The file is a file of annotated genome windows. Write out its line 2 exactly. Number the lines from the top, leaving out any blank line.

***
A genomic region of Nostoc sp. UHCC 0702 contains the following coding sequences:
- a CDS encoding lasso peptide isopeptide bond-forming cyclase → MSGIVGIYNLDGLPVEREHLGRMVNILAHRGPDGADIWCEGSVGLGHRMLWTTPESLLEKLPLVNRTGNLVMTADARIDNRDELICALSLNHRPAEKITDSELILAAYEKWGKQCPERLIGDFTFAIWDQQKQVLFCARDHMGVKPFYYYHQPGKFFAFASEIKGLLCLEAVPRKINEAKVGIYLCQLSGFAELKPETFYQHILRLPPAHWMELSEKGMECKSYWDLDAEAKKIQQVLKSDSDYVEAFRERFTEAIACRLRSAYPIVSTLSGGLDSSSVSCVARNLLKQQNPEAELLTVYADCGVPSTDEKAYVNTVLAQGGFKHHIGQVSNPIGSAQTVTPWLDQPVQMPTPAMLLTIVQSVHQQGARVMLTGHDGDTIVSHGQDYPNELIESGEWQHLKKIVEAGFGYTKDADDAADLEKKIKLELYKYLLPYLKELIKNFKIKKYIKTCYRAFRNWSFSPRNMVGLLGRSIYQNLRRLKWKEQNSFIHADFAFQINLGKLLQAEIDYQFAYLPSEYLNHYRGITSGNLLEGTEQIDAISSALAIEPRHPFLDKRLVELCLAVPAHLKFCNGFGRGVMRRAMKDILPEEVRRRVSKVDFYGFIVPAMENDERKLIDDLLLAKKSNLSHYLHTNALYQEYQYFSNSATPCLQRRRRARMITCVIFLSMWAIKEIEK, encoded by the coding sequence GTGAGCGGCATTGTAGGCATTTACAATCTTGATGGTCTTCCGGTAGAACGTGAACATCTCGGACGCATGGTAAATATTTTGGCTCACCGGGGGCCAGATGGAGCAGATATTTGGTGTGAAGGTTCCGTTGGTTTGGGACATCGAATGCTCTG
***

- a CDS encoding lasso peptide isopeptide bond-forming cyclase → MSGIVGIYNLDGLPVEREHLGRMVNILAHRGPDGADIWCEGSVGLGHRMLWTTPESLLEKLPLVNRTGNLVMTADARIDNRDELICALSLNHRPAEKITDSELILAAYEKWGKQCPERLIGDFTFAIWDQQKQVLFCARDHMGVKPFYYYHQPGKFFAFASEIKGLLCLEAVPRKINEAKVGIYLCQLSGFAELKPETFYQHILRLPPAHWMELSEKGMECKSYWDLDAEAKKIQQVLKSDSDYVEAFRERFTEAIACRLRSAYPIVSTLSGGLDSSSVSCVARNLLKQQNPEAELLTVYADCGVPSTDEKAYVNTVLAQGGFKHHIGQVSNPIGSAQTVTPWLDQPVQMPTPAMLLTIVQSVHQQGARVMLTGHDGDTIVSHGQDYPNELIESGEWQHLKKIVEAGFGYTKDADDAADLEKKIKLELYKYLLPYLKELIKNFKIKKYIKTCYRAFRNWSFSPRNMVGLLGRSIYQNLRRLKWKEQNSFIHADFAFQINLGKLLQAEIDYQFAYLPSEYLNHYRGITSGNLLEGTEQIDAISSALAIEPRHPFLDKRLVELCLAVPAHLKFCNGFGRGVMRRAMKDILPEEVRRRVSKVDFYGFIVPAMENDERKLIDDLLLAKKSNLSHYLHTNALYQEYQYFSNSATPCLQRRRRARMITCVIFLSMWAIKEIEK, encoded by the coding sequence GTGAGCGGCATTGTAGGCATTTACAATCTTGATGGTCTTCCGGTAGAACGTGAACATCTCGGACGCATGGTAAATATTTTGGCTCACCGGGGGCCAGATGGAGCAGATATTTGGTGTGAAGGTTCCGTTGGTTTGGGACATCGAATGCTCTG